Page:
Thursday, August 9, 2012



Hillary Clinton at State House in Nairobi

By Jerry Okungu
Nairobi, Kenya
August 8, 2012

I watched it all on television. Hillary Clinton arrived at JKIA to an almost empty airport. Apparently most of the aircrafts had been cleared from a section of the runway where here plane would park.

On hand to receive her were the American diplomats accredited to Kenya. And as is customary, the former First Lady majestically walked alone from the aircraft on to the runway where her countrymen and women received her and whisked her into the her official limo that raced straight to State House where the President of Kenya was waiting with his cabinet.

This scenario was diplomatic disaster number one. Under normal circumstances, Kenya’s Foreign Minister and possibly the Foreign Ministry Permanent Secretary and at least the Chief of Protocol would have been at the airport to meet her, take her to the VIP lounge and brief her on the protocol arrangements, who to meet and when during her stay in the country. Apparently this basic manual was not followed.

In an ideal situation, America’s Secretary of State for Foreign Affairs should have a substantive meeting with her counterpart who in turn should brief the Head of State of the gist of the bilateral discussions. After that, upon the guest’s request, the Chief of Protocol can take the guest to State House merely for the guest to pay a courtesy call depending on whether the Head of State has a window in his busy diary. It is the kind of meeting that should take less than ten minutes.

In this sad tale, our government allowed Americans to set the agenda and dictate protocol arrangements. Even the meeting at State House was embarrassingly condescending. We allowed Clinton to behave like a Head of State. She set across the table directly opposite the President and curiously, she was given a chair equal to that of the President! How could we allow this to happen in our country? Would a Kenyan Foreign Minister be accorded the same treatment at the White House by an American president? How many times have African leaders visited the USA and never gone past an Assistant Secretary of State for African Affairs?

The one incident that has pissed off many Kenyans is the way Clinton reportedly talked tough to the President of Kenya, bordering on reading the riot act should Uhuru Kenyatta and William Ruto have their names on the ballot paper come the next general elections.

Although the meeting with the President, just like the subsequent ones with the Prime Minister, the Speaker of the National Assembly, the Chief Justice and the IEBC was behind closed doors, still word was leaked to the media detailing what Clinton said and the responses from the Head of State, Minister for Justice and Foreign Affairs Minister. Yes, it was reported that Clinton made it abundantly clear that if the two ICC suspects were allowed to run for elections then it would not be business as usual between the USA and Kenya.

Indeed as a Kenyan, I would never take kindly any statement from a foreign government that tends to infringe on our sovereignty as an independent state. Who we elect and how we elect as our leaders is our business. We have a robust integrity clause to take care of bandits trying to smuggle themselves into public offices. We have a competent judiciary ready to take on criminals and fraudsters masquerading as citizens of integrity. For this reason, foreign governments must be told through the official government channel that we are a functioning state with laws to govern us. And certainly we do not need the Clintons of this world to tell us who to elect, how and when.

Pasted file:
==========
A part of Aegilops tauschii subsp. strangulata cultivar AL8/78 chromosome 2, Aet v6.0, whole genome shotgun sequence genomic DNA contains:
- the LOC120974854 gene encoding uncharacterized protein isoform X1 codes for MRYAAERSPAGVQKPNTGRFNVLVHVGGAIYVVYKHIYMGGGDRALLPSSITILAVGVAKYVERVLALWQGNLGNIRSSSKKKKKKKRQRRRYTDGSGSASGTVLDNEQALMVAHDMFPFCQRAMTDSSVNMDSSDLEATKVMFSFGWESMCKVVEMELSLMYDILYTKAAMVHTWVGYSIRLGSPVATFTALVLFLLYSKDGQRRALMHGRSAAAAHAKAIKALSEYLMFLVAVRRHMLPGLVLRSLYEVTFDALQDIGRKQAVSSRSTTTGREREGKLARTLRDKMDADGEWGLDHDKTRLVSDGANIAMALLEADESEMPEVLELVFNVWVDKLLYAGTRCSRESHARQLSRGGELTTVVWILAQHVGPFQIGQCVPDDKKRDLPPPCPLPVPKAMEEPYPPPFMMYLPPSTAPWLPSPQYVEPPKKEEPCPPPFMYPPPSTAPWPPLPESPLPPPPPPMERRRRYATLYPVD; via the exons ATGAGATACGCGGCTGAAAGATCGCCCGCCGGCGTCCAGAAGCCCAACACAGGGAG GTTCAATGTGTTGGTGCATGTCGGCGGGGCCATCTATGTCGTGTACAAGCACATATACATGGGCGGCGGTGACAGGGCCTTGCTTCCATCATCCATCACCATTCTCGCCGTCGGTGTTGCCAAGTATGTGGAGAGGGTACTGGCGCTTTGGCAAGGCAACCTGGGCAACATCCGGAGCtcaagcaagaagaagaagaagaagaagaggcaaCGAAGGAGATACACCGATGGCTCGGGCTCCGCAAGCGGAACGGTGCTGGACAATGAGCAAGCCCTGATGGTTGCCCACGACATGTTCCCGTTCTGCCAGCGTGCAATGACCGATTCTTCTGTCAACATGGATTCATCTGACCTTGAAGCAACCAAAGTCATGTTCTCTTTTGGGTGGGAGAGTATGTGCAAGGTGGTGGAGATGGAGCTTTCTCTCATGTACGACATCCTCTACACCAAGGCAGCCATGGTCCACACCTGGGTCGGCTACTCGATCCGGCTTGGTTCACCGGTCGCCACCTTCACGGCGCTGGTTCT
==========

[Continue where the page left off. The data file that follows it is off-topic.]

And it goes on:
Before Clinton landed on our soil, the public was made aware of a series of meetings she would have with key government officials. She would first meet President Kibaki, then Prime Minister Raila Odinga, to be followed by the Speaker of the National Assembly, the Chief Justice and lastly the IEBC Commissioners in that order. This line up of meetings must indeed have been approved by the Foreign Ministry in consultations with the State Department and the American Embassy in Nairobi. At the stage of planning her itinerary, the Kenya Government should have objected to many of these meetings if GK officials found them fishy. Nobody raised any objections.

However, knowing how Americans are very particular about protocol and the security of their top officials, names of Kenyan officials to attend these meetings at every stage must have been submitted to the American security detail. And they would never deviate from that list come rain or shine.

Therefore Kenya’s Foreign Minister who is now being cited as the victim of American diplomatic coupe should have been briefed that if his name was not on the Judiciary list, he would not be allowed into Willy Mutunga’s chambers; not because Willy would not want him to but because the list submitted to the Americans didn’t include Prof. Ongeri. And in any case, by the time Hilary had left the Prime Minister’s office, Ongeri should have been too busy to follow her any further. That would have been the job of the Chief of Protocol to take over and even take her to the Carnivore and Nairobi National Park.

I remember the days of Eva Muraya, Margaret Reuben and Frost Josiah as Kenya’s premier Chiefs of Protocol. In those days foreign dignitaries knew their place. No foreign dignitary would find himself in State House without prior consent and planning by the C.o.P!

This fiasco must be a wakeup call. We have to rebuild our protocol office once more to stem a similar chaotic situation.